Posted: March 24, 2014
Have you ever said or heard someone say, 'my sciatica is acting up again?' Today the term 'sciatica' has become a general term for lower back pain and discomfort. There are many conditions that may present as sciatic pain and are actually caused by other conditions; as a result, these causes are over looked and a patient suffers continually from their condition.
Lets talk about the sciatic nerve. The Sciatic nerve is one of the largest nerves in your body. It often is the size of your pinky finger. Nerve roots exit on both sides of your lumbar spine (low back) and join into one large nerve yielding the sciatic nerve. This nerve runs along the back of your buttock, thigh and leg into your foot. As the nerve runs along the back of the leg, divisions of the nerve disperse.
True sciatic is the irritation of the nerve roots as they exit from small openings in the spine. If these nerves become irritated, symptoms may present as buttock pain, posterior leg pain, weakness in leg muscles and changes in sensational touch of the involved leg. It is here that the symptoms become tricky. Other conditions which people present with may show similar symptoms.
Have you heard of piriformis syndrome? This conditions is caused by a muscle having an impact on the sciatic nerve. Research and studies have shown the sciatic nerve has three different ways to pass the piriformis muscle. The sciatic nerve has been found to pass through, under or over the piriformis muscle. Consequently, a change in the structure of the piriformis muscle (due to sitting, squatting, driving etc.) can press on the large sciatic nerve in the buttock region.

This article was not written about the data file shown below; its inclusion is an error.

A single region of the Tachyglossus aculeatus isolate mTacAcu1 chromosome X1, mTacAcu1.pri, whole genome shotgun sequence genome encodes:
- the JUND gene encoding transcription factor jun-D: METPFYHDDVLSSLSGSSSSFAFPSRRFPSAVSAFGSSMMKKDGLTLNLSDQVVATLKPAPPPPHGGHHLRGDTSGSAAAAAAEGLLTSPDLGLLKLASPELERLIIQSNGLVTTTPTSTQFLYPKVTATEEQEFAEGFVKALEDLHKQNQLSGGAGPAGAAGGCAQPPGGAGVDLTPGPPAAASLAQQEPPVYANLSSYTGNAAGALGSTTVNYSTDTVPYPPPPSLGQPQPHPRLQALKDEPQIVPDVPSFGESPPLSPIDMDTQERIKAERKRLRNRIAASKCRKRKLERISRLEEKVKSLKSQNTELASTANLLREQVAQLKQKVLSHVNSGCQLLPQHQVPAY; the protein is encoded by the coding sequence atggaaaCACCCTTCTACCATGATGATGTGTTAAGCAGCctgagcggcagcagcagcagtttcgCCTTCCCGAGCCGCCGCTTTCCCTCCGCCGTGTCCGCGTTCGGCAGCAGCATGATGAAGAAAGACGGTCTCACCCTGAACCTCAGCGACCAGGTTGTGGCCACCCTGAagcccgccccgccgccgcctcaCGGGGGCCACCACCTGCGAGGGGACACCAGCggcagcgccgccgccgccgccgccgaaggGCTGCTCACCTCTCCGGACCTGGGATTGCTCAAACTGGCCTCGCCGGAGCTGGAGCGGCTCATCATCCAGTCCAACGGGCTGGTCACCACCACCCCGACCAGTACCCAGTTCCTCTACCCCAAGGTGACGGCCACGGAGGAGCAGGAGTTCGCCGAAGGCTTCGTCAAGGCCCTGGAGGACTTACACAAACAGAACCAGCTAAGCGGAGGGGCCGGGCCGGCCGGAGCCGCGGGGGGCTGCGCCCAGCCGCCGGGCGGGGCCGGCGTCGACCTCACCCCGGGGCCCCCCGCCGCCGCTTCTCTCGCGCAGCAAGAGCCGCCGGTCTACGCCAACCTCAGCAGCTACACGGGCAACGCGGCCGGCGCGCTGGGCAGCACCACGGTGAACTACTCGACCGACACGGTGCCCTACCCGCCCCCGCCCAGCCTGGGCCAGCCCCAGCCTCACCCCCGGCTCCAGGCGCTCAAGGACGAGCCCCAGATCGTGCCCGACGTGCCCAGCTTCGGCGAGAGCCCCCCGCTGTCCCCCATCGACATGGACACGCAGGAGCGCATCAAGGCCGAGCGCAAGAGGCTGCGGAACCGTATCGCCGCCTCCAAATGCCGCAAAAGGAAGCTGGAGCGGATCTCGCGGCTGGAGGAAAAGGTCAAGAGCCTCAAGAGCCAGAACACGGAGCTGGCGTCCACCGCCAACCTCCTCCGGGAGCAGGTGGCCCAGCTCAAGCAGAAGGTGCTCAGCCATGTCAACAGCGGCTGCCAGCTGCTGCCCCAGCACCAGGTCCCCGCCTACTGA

Your sacroiliac joints are located at the very bottom of your spine and may present with a large amount of pain. Since this pain can refer into the buttock region some mistake this for their sciatic pain. These joints can present with dysfunction due to both tight hamstring and hip flexor muscles as well. Chiropractors have special tests which help them differentiate between the causes of discomfort in these regions.
Another overlooked cause to a patient's discomfort in the low back, gluteal region and leg can be something known as 'trigger points.' These are hyperactive regions in muscles which refer pain in a pattern to different parts of your body. Some muscles which have trigger point referral patterns to this area include Quadratus Lumborum, Gluteus Maximus, Gluteus Minimus, Piriformis and the Gemellus group of muscles.
Studies show chiropractors have great success working with Piriformis Syndrome and trigger points in additions to Sciatic conditions. A chiropractor will help move the joints in your low back to make sure proper biomechanics is restored and nerve interference is eliminated. Furthermore, they will address the muscle imbalance which may be present. Once proper biomechanics is restored, the doctor will provide exercises and stretches to decrease the amount of possible relapses.